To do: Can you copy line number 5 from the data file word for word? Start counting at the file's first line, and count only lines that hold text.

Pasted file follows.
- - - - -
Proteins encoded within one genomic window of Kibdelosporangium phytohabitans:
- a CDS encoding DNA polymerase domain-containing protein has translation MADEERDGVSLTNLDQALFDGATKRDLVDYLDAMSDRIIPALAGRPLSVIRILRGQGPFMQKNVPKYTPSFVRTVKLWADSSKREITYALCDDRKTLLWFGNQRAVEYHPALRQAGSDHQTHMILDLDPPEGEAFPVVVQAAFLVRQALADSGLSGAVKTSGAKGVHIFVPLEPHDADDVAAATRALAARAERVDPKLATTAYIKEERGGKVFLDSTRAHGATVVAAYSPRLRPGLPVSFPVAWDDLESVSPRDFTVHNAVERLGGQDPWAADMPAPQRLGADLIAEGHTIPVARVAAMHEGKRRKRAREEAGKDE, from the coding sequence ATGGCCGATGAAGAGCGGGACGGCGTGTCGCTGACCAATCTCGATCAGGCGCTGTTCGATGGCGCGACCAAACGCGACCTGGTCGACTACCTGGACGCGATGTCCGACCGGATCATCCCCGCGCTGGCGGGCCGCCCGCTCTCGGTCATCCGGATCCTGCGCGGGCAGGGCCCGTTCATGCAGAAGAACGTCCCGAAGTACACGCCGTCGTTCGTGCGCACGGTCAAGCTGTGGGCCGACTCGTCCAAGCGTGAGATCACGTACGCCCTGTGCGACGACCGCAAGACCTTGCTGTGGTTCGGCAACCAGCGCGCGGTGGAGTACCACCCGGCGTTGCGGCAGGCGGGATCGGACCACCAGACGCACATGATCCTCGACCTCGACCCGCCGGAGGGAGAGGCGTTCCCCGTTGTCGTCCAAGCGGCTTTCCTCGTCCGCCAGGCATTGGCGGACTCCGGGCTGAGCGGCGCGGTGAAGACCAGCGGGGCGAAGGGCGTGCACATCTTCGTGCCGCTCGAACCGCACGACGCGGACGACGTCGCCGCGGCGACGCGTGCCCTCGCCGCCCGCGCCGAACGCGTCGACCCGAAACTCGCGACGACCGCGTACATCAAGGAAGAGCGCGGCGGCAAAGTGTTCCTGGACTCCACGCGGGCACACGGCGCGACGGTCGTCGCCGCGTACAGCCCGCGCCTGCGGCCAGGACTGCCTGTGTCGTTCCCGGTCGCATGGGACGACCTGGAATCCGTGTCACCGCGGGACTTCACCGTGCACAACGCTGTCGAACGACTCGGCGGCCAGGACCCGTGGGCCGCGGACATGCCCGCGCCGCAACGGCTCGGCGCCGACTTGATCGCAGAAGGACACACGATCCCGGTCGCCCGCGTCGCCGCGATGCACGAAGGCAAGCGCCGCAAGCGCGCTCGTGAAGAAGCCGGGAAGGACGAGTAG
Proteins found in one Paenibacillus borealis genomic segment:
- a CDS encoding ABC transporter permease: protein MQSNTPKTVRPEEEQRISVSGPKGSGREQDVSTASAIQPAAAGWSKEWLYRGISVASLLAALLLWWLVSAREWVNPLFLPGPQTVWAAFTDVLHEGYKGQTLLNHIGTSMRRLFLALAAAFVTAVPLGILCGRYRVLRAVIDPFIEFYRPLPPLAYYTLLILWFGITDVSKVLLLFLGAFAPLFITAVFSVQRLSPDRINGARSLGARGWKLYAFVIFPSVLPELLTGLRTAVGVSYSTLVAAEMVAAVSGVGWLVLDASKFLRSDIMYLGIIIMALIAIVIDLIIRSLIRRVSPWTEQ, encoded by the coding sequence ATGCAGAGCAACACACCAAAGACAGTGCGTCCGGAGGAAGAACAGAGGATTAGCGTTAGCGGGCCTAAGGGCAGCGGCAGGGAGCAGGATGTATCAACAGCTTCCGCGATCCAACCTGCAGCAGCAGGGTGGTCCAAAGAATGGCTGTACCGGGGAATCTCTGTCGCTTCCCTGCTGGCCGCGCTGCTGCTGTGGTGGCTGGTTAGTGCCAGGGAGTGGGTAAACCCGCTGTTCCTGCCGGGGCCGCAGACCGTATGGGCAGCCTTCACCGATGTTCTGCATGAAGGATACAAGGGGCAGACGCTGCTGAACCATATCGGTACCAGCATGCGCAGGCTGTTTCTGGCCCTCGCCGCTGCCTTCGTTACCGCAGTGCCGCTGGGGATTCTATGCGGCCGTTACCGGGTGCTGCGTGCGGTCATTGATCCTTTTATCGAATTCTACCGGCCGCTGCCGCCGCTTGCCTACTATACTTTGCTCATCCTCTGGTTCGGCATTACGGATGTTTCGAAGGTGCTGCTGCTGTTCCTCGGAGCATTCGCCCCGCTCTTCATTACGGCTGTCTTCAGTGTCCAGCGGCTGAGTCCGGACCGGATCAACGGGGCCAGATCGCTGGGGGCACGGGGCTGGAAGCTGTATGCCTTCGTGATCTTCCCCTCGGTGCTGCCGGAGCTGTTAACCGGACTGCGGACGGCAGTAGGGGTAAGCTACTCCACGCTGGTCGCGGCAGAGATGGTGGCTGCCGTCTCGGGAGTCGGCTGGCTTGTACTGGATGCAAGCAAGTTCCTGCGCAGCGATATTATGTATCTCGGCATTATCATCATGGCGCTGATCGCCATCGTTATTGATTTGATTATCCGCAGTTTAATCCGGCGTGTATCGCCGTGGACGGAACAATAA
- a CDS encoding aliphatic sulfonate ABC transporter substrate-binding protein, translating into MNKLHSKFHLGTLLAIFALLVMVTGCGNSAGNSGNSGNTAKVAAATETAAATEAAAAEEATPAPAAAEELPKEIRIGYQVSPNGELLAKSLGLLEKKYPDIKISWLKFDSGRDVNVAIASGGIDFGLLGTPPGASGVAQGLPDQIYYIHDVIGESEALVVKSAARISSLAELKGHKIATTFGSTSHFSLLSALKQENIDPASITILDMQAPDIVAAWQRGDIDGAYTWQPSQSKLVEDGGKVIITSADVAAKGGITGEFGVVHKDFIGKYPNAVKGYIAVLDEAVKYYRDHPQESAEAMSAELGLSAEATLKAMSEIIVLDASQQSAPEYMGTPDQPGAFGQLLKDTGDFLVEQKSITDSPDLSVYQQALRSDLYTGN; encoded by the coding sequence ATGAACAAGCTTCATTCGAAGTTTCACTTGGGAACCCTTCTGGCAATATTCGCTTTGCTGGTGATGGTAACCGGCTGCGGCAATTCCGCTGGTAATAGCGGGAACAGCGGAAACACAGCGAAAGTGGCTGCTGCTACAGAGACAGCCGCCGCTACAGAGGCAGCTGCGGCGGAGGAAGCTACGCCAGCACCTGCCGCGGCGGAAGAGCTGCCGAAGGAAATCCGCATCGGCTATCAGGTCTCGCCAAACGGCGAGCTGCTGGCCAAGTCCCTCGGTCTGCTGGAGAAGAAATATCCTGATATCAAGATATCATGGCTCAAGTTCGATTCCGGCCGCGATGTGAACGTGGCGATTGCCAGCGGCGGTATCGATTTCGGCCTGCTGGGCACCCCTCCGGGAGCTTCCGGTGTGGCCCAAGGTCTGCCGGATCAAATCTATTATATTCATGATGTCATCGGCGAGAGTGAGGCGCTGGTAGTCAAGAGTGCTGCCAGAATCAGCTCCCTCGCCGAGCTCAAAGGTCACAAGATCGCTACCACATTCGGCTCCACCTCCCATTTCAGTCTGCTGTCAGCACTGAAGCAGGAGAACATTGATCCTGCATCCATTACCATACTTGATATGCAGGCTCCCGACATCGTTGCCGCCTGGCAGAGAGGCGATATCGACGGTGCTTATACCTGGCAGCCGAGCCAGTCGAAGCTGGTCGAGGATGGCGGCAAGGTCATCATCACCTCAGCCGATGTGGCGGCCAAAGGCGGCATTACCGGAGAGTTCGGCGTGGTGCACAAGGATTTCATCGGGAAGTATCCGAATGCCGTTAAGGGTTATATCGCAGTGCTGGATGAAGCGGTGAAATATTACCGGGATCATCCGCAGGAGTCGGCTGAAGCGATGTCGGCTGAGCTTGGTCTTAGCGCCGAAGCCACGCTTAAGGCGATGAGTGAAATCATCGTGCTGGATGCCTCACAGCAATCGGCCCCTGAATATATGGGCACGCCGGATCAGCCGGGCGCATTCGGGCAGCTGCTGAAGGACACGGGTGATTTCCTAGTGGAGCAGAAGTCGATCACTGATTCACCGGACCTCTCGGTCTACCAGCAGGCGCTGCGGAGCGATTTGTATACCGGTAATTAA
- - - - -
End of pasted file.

- a CDS encoding aliphatic sulfonate ABC transporter substrate-binding protein, translating into MNKLHSKFHLGTLLAIFALLVMVTGCGNSAGNSGNSGNTAKVAAATETAAATEAAAAEEATPAPAAAEELPKEIRIGYQVSPNGELLAKSLGLLEKKYPDIKISWLKFDSGRDVNVAIASGGIDFGLLGTPPGASGVAQGLPDQIYYIHDVIGESEALVVKSAARISSLAELKGHKIATTFGSTSHFSLLSALKQENIDPASITILDMQAPDIVAAWQRGDIDGAYTWQPSQSKLVEDGGKVIITSADVAAKGGITGEFGVVHKDFIGKYPNAVKGYIAVLDEAVKYYRDHPQESAEAMSAELGLSAEATLKAMSEIIVLDASQQSAPEYMGTPDQPGAFGQLLKDTGDFLVEQKSITDSPDLSVYQQALRSDLYTGN; encoded by the coding sequence ATGAACAAGCTTCATTCGAAGTTTCACTTGGGAACCCTTCTGGCAATATTCGCTTTGCTGGTGATGGTAACCGGCTGCGGCAATTCCGCTGGTAATAGCGGGAACAGCGGAAACACAGCGAAAGTGGCTGCTGCTACAGAGACAGCCGCCGCTACAGAGGCAGCTGCGGCGGAGGAAGCTACGCCAGCACCTGCCGCGGCGGAAGAGCTGCCGAAGGAAATCCGCATCGGCTATCAGGTCTCGCCAAACGGCGAGCTGCTGGCCAAGTCCCTCGGTCTGCTGGAGAAGAAATATCCTGATATCAAGATATCATGGCTCAAGTTCGATTCCGGCCGCGATGTGAACGTGGCGATTGCCAGCGGCGGTATCGATTTCGGCCTGCTGGGCACCCCTCCGGGAGCTTCCGGTGTGGCCCAAGGTCTGCCGGATCAAATCTATTATATTCATGATGTCATCGGCGAGAGTGAGGCGCTGGTAGTCAAGAGTGCTGCCAGAATCAGCTCCCTCGCCGAGCTCAAAGGTCACAAGATCGCTACCACATTCGGCTCCACCTCCCATTTCAGTCTGCTGTCAGCACTGAAGCAGGAGAACATTGATCCTGCATCCATTACCATACTTGATATGCAGGCTCCCGACATCGTTGCCGCCTGGCAGAGAGGCGATATCGACGGTGCTTATACCTGGCAGCCGAGCCAGTCGAAGCTGGTCGAGGATGGCGGCAAGGTCATCATCACCTCAGCCGATGTGGCGGCCAAAGGCGGCATTACCGGAGAGTTCGGCGTGGTGCACAAGGATTTCATCGGGAAGTATCCGAATGCCGTTAAGGGTTATATCGCAGTGCTGGATGAAGCGGTGAAATATTACCGGGATCATCCGCAGGAGTCGGCTGAAGCGATGTCGGCTGAGCTTGGTCTTAGCGCCGAAGCCACGCTTAAGGCGATGAGTGAAATCATCGTGCTGGATGCCTCACAGCAATCGGCCCCTGAATATATGGGCACGCCGGATCAGCCGGGCGCATTCGGGCAGCTGCTGAAGGACACGGGTGATTTCCTAGTGGAGCAGAAGTCGATCACTGATTCACCGGACCTCTCGGTCTACCAGCAGGCGCTGCGGAGCGATTTGTATACCGGTAATTAA